Her love for her dogs - her heroes - grows stronger and stronger. The harsh winter elements take their toll on her, the city boy and her dogs. This suspenseful story, filled with adventure, will keep you turning the pages.

You can go here and read an excerpt of her book.

For more reviews of MG books, go to Shannon Messenger's site.

Posted byJanet Smart  on Creative Writing in the Blackberry Patch.






Wednesday, March 26, 2014

WORD FOR THE WEEK


BEGINNINGS:
The point in time or space at which something starts.

EXAMPLE:
Beginnings are hard, but finishing is harder.

QUOTE:
"A journey of a thousand miles begins with a single step."

They say the beginning of a book has to hook the reader. It has to want them to keep reading.
I agree. If it takes too long for a book to grab my interest, I stop reading. Not always, but most of the time. What about you?

I just competed in a competition on Writing for Children and Teens blog about beginnings. You send in your first 125 words, then your next 250 words until you get the red light. I stepped up to the 5th round before I got eliminated.

I just finished reading a couple of books. Here are their beginnings:

What The Mood Said by Gayle Rosengren
Esther planted her feet on the curb. Her older sister Violet tugged at her arm and said, "Come on! We're going to be late for the matinee."
But Esther wouldn't budge - not until a streetcar had clattered past and the street was empty in both directions.
"Ma said to be extra careful today," she reminded Violet as she finally stepped off the curb and crossed the street. "She saw a ring around the moon last night. That means something bad is going to happen."

Ice Dogs by Terri Lynn Johnson
All eight of my dogs are stretched in front of me in pairs along the gangline. They claw the ground in frustration as the loudspeaker blares.
"Here's team number five. Our hometown girl, fourteen-year-old Victoria Secord!"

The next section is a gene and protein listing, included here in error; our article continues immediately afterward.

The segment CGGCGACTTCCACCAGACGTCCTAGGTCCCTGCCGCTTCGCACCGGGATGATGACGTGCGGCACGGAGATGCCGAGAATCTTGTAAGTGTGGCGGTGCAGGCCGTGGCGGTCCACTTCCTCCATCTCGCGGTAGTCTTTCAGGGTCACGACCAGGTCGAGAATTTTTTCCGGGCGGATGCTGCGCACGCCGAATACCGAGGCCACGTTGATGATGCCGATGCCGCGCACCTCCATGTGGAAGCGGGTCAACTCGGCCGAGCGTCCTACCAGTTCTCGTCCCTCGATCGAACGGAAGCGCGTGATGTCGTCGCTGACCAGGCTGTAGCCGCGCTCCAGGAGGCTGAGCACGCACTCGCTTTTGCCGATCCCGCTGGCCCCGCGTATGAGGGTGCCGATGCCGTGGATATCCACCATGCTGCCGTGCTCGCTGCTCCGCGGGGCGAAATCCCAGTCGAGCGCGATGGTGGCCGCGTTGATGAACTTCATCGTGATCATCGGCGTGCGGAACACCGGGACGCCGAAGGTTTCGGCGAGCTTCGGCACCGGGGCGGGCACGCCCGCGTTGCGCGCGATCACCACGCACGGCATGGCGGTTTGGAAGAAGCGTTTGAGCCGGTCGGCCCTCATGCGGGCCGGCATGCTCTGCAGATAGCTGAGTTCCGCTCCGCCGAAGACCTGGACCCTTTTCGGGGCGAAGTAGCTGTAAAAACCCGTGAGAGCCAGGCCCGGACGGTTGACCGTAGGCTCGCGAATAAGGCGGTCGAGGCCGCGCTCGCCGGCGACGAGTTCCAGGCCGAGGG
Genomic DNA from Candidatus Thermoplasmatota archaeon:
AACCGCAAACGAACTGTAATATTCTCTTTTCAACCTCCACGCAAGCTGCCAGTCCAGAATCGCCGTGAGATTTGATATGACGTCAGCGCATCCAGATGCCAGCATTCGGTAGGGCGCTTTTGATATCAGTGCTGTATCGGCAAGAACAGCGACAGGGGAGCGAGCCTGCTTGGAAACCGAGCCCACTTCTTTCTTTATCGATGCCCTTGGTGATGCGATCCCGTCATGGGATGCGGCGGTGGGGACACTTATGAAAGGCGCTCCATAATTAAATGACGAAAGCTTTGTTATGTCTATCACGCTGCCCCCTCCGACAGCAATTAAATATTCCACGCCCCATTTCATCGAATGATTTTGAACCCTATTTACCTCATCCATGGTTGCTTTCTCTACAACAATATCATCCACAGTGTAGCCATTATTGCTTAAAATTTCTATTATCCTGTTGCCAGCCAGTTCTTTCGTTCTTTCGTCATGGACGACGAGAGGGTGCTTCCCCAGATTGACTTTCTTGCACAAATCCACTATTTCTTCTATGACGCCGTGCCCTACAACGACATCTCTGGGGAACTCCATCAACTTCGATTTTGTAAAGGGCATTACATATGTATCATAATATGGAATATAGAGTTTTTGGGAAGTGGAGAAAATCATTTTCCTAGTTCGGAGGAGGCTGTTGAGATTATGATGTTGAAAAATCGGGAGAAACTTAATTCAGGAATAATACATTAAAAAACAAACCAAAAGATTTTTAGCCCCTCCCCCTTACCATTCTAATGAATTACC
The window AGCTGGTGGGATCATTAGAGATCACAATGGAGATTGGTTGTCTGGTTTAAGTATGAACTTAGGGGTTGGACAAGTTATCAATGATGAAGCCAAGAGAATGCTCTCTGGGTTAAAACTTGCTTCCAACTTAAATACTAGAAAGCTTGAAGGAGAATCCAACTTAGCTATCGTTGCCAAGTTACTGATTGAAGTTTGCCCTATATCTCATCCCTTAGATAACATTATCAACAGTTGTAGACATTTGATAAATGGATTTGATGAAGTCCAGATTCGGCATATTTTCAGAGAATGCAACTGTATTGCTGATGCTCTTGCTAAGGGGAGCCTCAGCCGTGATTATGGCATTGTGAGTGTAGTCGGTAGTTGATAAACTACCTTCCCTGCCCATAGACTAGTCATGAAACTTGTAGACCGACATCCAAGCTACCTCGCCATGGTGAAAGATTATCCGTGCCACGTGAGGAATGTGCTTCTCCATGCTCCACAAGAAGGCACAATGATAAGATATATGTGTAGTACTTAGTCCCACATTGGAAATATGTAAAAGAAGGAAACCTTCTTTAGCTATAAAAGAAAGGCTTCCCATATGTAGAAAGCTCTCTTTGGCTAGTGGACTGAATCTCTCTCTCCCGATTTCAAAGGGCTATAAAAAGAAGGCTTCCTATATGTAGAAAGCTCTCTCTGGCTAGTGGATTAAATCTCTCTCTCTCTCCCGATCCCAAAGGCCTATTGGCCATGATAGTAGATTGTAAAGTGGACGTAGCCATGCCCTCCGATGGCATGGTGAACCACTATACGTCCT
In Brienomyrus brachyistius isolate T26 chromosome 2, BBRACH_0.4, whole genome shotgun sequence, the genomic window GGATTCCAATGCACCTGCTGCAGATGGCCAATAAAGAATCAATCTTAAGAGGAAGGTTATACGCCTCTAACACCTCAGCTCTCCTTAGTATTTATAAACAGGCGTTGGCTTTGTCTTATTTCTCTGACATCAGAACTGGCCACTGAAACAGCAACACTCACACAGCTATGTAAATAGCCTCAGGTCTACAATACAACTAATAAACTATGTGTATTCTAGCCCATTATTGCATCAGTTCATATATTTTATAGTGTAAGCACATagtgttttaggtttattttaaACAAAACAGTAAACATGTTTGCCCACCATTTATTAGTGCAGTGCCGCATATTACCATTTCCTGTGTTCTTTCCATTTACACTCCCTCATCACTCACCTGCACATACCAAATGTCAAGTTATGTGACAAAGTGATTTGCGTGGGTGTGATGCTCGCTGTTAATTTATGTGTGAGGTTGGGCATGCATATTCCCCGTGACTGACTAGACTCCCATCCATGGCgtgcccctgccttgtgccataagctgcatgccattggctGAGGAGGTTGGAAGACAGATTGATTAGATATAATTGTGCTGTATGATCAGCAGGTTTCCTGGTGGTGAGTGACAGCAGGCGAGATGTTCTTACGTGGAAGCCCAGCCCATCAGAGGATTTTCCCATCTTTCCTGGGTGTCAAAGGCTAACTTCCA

A male voice booms out my racing stats while my lead dog, Bean, whips his crooked rat tail. He tries to lunge forward, and then catches my eye and screams with a pitch that shoots up my spinal cord and electrifies my teeth.

Can you tell by their beginnings what the books are going to be about? Did their beginning draw you in and make you want to read more?

Some books go against the rules and are still popular. What are the rules?

The Blood Red Pencil blogged one time about The Top 25 Reasons Your Submissions are Rejected. Go here to see this post.

#9 states The opening contained the phrases, "My name is..." and/or "My age is..."

Of course, there are exceptions. One of my favorite books (Because of Winn-Dixie) starts this way: My name is India Opal Buloni, and last summer my daddy, the preacher, sent me to the store for a box of macaroni-and-cheese, some white rice, and two tomatoes and I came back with a dog.

What are some of your favorite book beginnings? Does a book have to grab you in order to keep you reading?


I am sure this favorite spot of mine had a small beginning a long, long time ago. But look at it now! Our writing can do the same. From its beginning, our story can grow into something grand.
Just remember - you have to finish it.

Posted byJanet Smart on Creative Writing in the Blackberry Bush.




 

Monday, March 24, 2014

MMGM - What the Moon Said

Today is Marvelous Middle Grade Monday.
To see what middle grade book other bloggers posted about, follow the links on  Shannon Messenger's site.


What The Moon Said
by Gayle Rosengren
2014 G.P. Putnam's Sons

 

I love historical fiction and after reading the info about it on the Jacket Flap, I suspicioned I would enjoy this book. And, don't you just love the cover?

I fell in love with the ten year old character, Esther. This story takes place during the depression. Her pa loses his job and she and her family leave Chicago and move to a farm in Wisconsin. In Esther's words, they are like pioneers. They had no electricity and no bathroom. But she did get a best friend and a dog named Mickey.

Her mother is very superstitious about everything. Or should I say, very very superstitious. She forbids her to see her new friend because she says she is marked by angry fairies.

The thing Esther longs for most is for her mother to tell her she loves her and to give her a hug, which she has never gotten. But, in the end she realizes:
     Love was actions more than words. And not just easy actions like hugs and kisses. It was the hard ones, like sticking by someone in bad times, not just in good. It was working for them, even when you were tired. It was putting their needs first, even before your own. It was taking care of them when they were sick. It was forgiving them when they disappointed you. It was protecting them and teaching them. It was all the things Ma had always done for Ester.

If you like historical fiction, I recommend this book!